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TitleBasic seismology and seismicity of Eastern Canada
AuthorSmith, W E T
SourceSeismological Series of the Dominion Observatory 1966-2, 1967, 43 pages, (Open Access)
Alt SeriesSeismological Series of the Dominion Observatory 47
PublisherCanada Department of Energy, Mines and Resources
Mediapaper; on-line; digital
File formatpdf
ProvinceNova Scotia; Prince Edward Island; New Brunswick; Quebec; Ontario; Newfoundland and Labrador
NTS1 /NW; 2 /NW; 2 /SW; 3 /SW; 11; 12; 13 /SE; 13 /SW; 20 /NE; 21; 22; 30 /SW; 31; 32; 33 /SE; 33 /SW; 41 /NE; 41 /SE; 42 /NE; 42 /SE; 43 /SE
Subjectsgeophysics; earthquakes; epicentres; p waves; s waves; seismological network; Cornwall Massena Earthquke; St. Lawrence Earthquake; Timiskaming Earthquake
Illustrationslocation maps; graphs; seismograms; schematic representations; tables; diagrams; geoscientific sketch maps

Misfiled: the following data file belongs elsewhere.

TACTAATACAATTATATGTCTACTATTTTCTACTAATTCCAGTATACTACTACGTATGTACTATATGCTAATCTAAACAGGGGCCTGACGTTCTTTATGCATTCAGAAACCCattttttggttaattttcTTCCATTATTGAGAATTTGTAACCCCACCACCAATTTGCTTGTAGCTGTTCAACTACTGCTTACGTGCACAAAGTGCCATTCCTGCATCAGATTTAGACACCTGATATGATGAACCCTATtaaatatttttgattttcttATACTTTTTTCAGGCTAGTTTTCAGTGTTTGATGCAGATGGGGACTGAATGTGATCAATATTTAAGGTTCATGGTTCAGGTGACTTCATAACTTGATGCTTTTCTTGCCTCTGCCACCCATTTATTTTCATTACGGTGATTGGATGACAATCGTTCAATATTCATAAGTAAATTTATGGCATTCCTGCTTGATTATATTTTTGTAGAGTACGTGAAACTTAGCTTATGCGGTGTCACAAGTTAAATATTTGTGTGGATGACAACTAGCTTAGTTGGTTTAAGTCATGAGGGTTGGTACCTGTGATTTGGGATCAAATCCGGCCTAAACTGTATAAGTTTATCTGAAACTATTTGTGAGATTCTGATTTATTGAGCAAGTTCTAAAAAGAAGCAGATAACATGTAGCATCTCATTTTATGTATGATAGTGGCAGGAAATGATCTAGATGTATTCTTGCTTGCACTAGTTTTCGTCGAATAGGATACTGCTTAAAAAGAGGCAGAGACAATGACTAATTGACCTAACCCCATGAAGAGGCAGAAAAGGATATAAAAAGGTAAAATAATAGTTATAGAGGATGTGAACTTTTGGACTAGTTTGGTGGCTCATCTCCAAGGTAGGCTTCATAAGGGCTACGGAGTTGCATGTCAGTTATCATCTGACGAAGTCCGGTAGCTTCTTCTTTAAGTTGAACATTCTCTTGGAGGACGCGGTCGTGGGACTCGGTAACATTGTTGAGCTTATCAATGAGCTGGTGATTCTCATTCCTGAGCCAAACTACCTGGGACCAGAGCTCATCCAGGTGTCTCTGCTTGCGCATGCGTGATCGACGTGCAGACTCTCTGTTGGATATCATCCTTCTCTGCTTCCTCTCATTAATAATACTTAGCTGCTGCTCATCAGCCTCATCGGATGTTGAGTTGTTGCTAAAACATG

Released1967 01 01; 2018 11 13
AbstractIn 1928 seismographs capable of detecting the smaller shocks, within a radius of 200-300 miles, were installed in Canada along the St. Lawrence River. Since then, the seismic network has been expanded to more than 20 stations. By 1968 no part of Canada will be more than about 300 miles from a sensitive seismograph. Seismograph records have accurate time scales making it possible to locate the source of an earthquake quite precisely. The instruments are carefully calibrated so that a measure of trace amplitude determines the earthquake's size on the instrumental magnitude scale. A relationship between intensity and magnitude developed for the earthquakes of California has been found to hold reasonably well for Canadian earthquakes. This is of particular importance in the interpretation of the earthquake catalogues of eastern Canada and adjacent areas. The catalogues are published as Vol. 26, No. 5 and Vol. 32, No. 3 of the Publications of the Dominion Observatory, Ottawa. The first contains the seismic history to the end of 192 7 and rates the shocks by maximum intensity. The second is an instrumental study of the earthquakes from 1928 to 1959 and rates the shocks by magnitude. Through the relationship of maximum intensity to magnitude a fairly consistent ranking, according to size, has been possible. Using the relationship of acceleration to intensity, the data can be used as the basis of more sophisticated seismicity studies.